A popular Centennial School District administrator recently filed a civil lawsuit that details several alleged incidents of sexual harassment perpetrated by former Superintendent Thomas Turnbaugh.
According to the suit filed in the United States District Court of the Eastern District of Pennsylvania, Donna Dunar, current Willow Dale Elementary School principal and former director of elementary education for Centennial, was “denied promotion, and faces possible discharge” for reporting Turnbaugh’s misconduct.
Anita Alberts, who is representing Dunar in the suit, filed the paperwork with the court in June 2011. The filing comes brought by former Assistant Superintendent of Schools Sandy Homel.
, after just a little more than a year of service. Other than a press release stating “the decision to resign was solely Dr. Turnbaugh’s,” the district offered no comment on his departure.
The suit alleges several instances, beginning in July 2010 when Dunar became the director of elementary education, where Turnbaugh would “get physically close to [Dunar] and in her face.”
The suit also alleges Turnbaugh made advances toward Dunar, saying things such as “I want to run away with you” and “you just strike me that you would be a lot of fun… a couple of drinks; one thing leads to another…”
According to the court documents, Dunar was mortified when Turnbaugh “inferred [she] should be receptive to his advances because her husband suffered a stroke in 2005.”
The court documents say Dunar told School Board President Andrew Pollock about Turnbaugh’s advances and that she filed an internal complaint with the school district.
“Pollock spoke of Marilyn Monroe, discouraging [Dunar’s] complaint by inferring attractive women shouldn’t complain of men’s advances,” according to the court documents.
The suit alleges Pollock suggested Dunar should “wait and see” rather than following through with the complaint, as Turnbaugh would probably only receive a “slap on the wrist.”
According to the court documents, when Dunar returned from discussing the claim with Pollock, Turnbaugh came to her office with “fists clenched, leaned over her desk … and loudly demanded she come to his office.”
Once in his office, Turnbaugh “demanded she tell him what she was going to do,” because with two prior charges “his strained relationship with her was problematic for him,” according to the lawsuit.
”Tired, shaking, bullied and coerced,” Dunar agreed to withdraw her complaint “so that he would let her leave [the office],” according to the suit.
The court documents say “Turnbaugh retaliated against [Dunar] by . He pestered her constantly and watched her like a hawk to force her to resign.”
According to the suit, Dunar renewed her internal complaint in Nov. 2010, but she was unaware that “Turnbaugh’s employment contract required all investigations of his conduct to be secret, with prior notice to him, and prohibited the public school district from disclosing any wrongdoing discovered.”
In the answer to the complaint filed with the court on Wednesday, CSD affirms that Dunar did in fact file two sexual harassment complaints against Turnbaugh.
The answer also says, ”following a prompt investigation into her internal complaints, the former superintendent was forced to resign on Dec. 6, 2010.”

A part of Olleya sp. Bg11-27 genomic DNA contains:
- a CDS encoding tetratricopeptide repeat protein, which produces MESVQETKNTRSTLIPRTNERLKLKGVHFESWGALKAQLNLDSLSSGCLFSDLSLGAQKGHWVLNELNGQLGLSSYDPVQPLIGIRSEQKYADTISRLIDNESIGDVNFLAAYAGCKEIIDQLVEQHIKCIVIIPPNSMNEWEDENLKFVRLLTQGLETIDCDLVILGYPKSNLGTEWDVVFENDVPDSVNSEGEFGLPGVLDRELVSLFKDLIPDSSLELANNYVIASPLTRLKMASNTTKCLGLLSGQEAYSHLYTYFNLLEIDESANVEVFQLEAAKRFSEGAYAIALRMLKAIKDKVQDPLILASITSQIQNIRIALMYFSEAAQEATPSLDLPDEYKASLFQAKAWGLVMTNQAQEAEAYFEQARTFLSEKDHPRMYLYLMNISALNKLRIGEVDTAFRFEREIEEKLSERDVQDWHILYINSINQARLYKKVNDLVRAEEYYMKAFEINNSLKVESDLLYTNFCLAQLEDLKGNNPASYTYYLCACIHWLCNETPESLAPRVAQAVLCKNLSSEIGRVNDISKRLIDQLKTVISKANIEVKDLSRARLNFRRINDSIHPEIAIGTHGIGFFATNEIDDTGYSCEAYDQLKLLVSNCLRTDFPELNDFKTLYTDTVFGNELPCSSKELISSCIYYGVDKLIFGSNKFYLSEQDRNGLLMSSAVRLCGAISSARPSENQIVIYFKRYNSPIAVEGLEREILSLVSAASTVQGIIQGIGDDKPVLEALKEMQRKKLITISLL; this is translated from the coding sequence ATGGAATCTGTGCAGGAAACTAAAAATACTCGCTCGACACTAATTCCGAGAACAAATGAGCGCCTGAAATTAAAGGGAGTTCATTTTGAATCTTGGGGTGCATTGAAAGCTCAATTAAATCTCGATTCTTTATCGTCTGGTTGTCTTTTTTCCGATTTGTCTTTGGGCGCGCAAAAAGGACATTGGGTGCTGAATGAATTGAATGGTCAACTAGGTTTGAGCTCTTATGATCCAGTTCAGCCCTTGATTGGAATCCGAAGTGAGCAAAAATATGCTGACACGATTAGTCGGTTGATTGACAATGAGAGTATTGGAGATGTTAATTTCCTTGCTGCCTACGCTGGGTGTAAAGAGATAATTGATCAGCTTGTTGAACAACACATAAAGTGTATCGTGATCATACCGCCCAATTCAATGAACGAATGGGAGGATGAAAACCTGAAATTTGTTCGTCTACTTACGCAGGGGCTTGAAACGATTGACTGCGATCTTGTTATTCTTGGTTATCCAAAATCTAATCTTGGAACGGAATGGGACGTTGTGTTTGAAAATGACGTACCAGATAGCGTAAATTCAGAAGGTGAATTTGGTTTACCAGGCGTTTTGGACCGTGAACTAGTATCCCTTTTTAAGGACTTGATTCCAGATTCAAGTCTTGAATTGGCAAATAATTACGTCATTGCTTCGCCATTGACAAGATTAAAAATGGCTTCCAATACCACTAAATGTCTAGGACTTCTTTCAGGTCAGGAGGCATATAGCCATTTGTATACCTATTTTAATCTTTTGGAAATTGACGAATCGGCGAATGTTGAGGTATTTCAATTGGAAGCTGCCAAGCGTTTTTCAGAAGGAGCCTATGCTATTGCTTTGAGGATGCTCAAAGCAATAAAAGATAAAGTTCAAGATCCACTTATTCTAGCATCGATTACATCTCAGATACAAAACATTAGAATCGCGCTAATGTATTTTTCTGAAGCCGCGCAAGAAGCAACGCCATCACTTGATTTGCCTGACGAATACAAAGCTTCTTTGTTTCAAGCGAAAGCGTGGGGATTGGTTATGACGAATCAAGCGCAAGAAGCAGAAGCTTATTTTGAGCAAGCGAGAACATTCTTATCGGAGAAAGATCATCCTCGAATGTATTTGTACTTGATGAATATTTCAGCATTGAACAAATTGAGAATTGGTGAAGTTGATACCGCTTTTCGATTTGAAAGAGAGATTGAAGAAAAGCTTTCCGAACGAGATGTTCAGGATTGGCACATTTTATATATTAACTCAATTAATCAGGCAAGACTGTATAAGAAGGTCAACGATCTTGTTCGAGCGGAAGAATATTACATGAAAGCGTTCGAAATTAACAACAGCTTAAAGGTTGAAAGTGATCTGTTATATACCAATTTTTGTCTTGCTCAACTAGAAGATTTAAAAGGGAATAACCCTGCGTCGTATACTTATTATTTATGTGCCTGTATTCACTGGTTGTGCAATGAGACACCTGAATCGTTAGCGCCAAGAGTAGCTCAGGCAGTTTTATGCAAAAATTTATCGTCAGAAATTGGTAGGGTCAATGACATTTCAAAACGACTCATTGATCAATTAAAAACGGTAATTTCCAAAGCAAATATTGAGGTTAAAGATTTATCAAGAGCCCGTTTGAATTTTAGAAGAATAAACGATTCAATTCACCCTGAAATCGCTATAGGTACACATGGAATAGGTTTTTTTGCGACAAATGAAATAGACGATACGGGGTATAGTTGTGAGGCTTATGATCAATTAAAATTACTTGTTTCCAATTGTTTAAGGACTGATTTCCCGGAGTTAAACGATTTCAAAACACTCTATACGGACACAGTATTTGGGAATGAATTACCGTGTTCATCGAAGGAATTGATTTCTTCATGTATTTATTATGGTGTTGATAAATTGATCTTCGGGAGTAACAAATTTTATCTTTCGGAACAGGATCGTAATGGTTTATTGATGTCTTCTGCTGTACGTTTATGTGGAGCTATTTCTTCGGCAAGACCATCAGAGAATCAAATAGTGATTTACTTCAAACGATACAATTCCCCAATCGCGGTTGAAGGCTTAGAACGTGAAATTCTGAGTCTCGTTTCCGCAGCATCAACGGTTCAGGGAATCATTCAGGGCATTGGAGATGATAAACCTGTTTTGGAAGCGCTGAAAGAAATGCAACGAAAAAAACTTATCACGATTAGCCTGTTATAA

However, in the court documents Centennial’s lawyers said, “concluding that Turnbaugh’s contract required secrecy and prohibited the school district from disclosing any wrongdoing” was nothing more than a “bald assertion" and an "unsubstantiated conclusion.”
Upper Southampton Patch has filed a Right-to-Know request with the district for a copy of Turnbaugh’s contract.
The district has yet to respond to the request, but similar language to what is alluded to in Dunar’s suit does appear in Turnbaugh’s contract with a previous school district.
The suit alleges that when Turnbaugh resigned in Dec 2010, Pollock called an emergency meeting where he told administrators, including Dunar, “no one was allowed to discuss the resignation with anyone.”
And while some school board members have made veiled references , previously no one from the district has commented on his resignation, citing the inability to discuss matters of personnel.
In an interview earlier this week, Pollock reiterated the policy of not discussing matters of personnel. However, he did say that all internal complaints are handed over to a third party for investigation.
“[The matter] is investigated and a recommendation is made by the person doing the investigation,” he said.
Pollock said action is then taken, in accordance with the level of the complaint.
He attributed the decision to eliminate Dunar’s position to a declining student population, and said that the school board felt in light of the that district’s administration should be pared down as well.
Pollock said the board typically defers to the superintendent of schools for any reorganization in the structure of administration.
“[The superintendent] comes to us for approval,” he said. “And, generally speaking, we allow [the superintendent] to have the organization she wants. “
“The organization she wants, not necessarily the people,” he added.
He said because of decreasing enrollment numbers it seemed prudent to eliminate the director positions and .
He said the district posted the assistant superintendent position, so that “[Dunar] or any other qualified candidate who was interested could apply.”
Pollock said he could not say when or where the positions were posted, or even comment as to whether or not Dunar had applied, citing matters of personnel.
According to paperwork filed with the court, "since the filing of the complaint, Dunar has taken an administrative position with the Pennsbury School District and has resigned from Centennial. Her last day of work at Centennial is scheduled to be Friday, Aug. 26.”
The lawyers on both sides of the case did not respond to multiple requests for comment.